• I wasn't able to find that setting anywhere in the UEFI menus, but I did find it in Windows Advanced System Settings > System Startup and Recovery. With automatic restart disabled, the Starting Windows screen appears for a few seconds, then goes blank and stays blank indefinitely (>20 minutes). All HDD activity stops moments after the screen goes blank. No memory.dmp file was created (I looked for it afterward in Safe Mode). – Tom May 28 '16 at 6:12
  • I removed my video cards and now I see a BSOD where the screen used to be blank. The message is STOP: c000007b {Bad Image} Exception Processing Message c000007b Parameters 19b6aa0 0 0 0 – Tom May 28 '16 at 7:13

Your problem is clearly a 'rogue' driver...

You have try most of the advice I could have give you...

Now you have to become a bit radical to solve the problem...

1. Boot in security mode (or better boot from a alternative OS)
2. make a backup folder to move/save some driver files
3. locate your c:\windows\system32\drivers folder
4. order files by date, and move a few "dates" to the backup folder

Now try to reboot... If problem persists, put back the 'saved' files
and do the same process for the next 'dates'

Hope you'll solve it...

  • No good. The most-recently modified file in `C:\Windows\System32\drivers` is dated 2015-12-04 -- two months before the problem occurred. Thanks, tho! – Tom May 28 '16 at 22:31

From what I read I am pretty confident that you should try cloning the drive to another disk (as somebody already suggested) and if this fails then SpinRite will fix it.

According to your information, when booting from the same Windows 7 SP1 CD which you used to install Windows, you get the error message that you need to use an install disc that matches the installed OS.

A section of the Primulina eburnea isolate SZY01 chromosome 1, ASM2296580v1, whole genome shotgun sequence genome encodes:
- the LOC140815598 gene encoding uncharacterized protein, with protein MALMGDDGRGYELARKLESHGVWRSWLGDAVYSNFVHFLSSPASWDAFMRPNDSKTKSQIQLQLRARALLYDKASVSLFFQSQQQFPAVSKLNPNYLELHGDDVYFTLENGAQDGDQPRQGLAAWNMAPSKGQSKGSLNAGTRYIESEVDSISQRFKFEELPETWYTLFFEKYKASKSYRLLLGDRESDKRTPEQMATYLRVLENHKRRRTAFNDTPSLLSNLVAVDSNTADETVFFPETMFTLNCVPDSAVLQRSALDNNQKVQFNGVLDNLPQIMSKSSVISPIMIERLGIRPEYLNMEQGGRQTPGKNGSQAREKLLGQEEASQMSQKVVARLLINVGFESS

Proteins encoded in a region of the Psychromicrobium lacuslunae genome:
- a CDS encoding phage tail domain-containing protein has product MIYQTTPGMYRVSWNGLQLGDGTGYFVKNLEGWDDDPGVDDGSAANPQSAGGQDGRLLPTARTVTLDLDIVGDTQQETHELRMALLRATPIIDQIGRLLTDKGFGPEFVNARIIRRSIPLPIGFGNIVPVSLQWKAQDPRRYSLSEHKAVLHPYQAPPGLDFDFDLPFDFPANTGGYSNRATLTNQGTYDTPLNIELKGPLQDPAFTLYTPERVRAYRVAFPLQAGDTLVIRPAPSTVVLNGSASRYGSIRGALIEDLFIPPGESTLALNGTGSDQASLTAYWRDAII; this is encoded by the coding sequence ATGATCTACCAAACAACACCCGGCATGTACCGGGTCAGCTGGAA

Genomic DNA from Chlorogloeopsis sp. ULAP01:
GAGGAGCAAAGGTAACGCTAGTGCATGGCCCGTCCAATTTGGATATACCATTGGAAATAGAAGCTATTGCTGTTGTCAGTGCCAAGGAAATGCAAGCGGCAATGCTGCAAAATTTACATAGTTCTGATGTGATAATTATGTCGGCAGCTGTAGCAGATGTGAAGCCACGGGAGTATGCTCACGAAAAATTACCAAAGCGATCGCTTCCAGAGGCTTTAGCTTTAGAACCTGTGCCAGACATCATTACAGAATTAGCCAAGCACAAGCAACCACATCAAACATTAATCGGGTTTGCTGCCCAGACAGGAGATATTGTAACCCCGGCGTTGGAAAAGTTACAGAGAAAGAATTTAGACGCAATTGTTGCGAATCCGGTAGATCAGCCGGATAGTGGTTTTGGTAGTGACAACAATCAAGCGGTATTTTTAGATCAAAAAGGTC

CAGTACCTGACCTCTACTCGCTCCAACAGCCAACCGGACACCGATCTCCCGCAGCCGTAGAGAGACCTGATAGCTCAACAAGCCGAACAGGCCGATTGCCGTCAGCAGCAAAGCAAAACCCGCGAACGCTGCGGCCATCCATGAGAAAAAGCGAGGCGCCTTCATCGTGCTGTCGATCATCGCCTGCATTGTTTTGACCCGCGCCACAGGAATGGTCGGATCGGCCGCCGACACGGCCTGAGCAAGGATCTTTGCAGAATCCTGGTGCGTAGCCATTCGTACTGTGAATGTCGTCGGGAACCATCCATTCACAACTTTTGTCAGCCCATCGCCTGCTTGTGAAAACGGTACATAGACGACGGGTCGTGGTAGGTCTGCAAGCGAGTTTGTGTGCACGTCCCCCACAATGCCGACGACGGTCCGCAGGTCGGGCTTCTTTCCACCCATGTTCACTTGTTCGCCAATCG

I take it to mean that the Windows installation was destroyed. A difference of one byte can be the difference between a Windows installation being recognized or not, so you have at least one bad sector on the hard disk.

I would suggest to backup your data and reinstall Windows from scratch. You should first re-format the disk with slow formatting, which will mark bad sectors and reinitialize the magnetic signatures of the sectors. If problems still occur, a new hard disk might be in order.

  • reinitialize the magnetic signatures of the sectors ? OP wrote: I'm attempting to boot Win7 Home Premium (64-bit) SP1 from a 60GB SSD (7.5 GB free) – Vojtěch Dohnal Jun 1 '16 at 12:32
  • @VojtěchDohnal: Right - formatting does not apply to SSD. To reinitialize an SSD see for example this article : How To Securely Erase Your SSD Without Destroying It, which should only be done in extreme cases. In the case here, a quick format should be enough. – harrymc Jun 1 '16 at 12:54
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    I've run chkdsk dozens of times while troubleshooting, finding 0 bad sectors. HDTune also reported 0 bad sectors found, and the SMART data from the drive does not suggest there have been any failures now or in the past. This seems to falsify your inference that there are any bad sectors on the disk. Presumably, the solution would be finding that "one bad byte" and re-writing it, and I assume this is precisely what sfc is for. The fact that it consistently fails not only to fix the problem but even to improve the situation suggests there is a larger problem... somewhere. – Tom Jun 2 '16 at 3:10
  • Bad data does not always imply bad sector, which might be what is happening in your case. My advice is not to look for the bad byte(s) but to move on. – harrymc Jun 2 '16 at 4:35
  • How did this end? – Vitas Jun 20 '16 at 16:47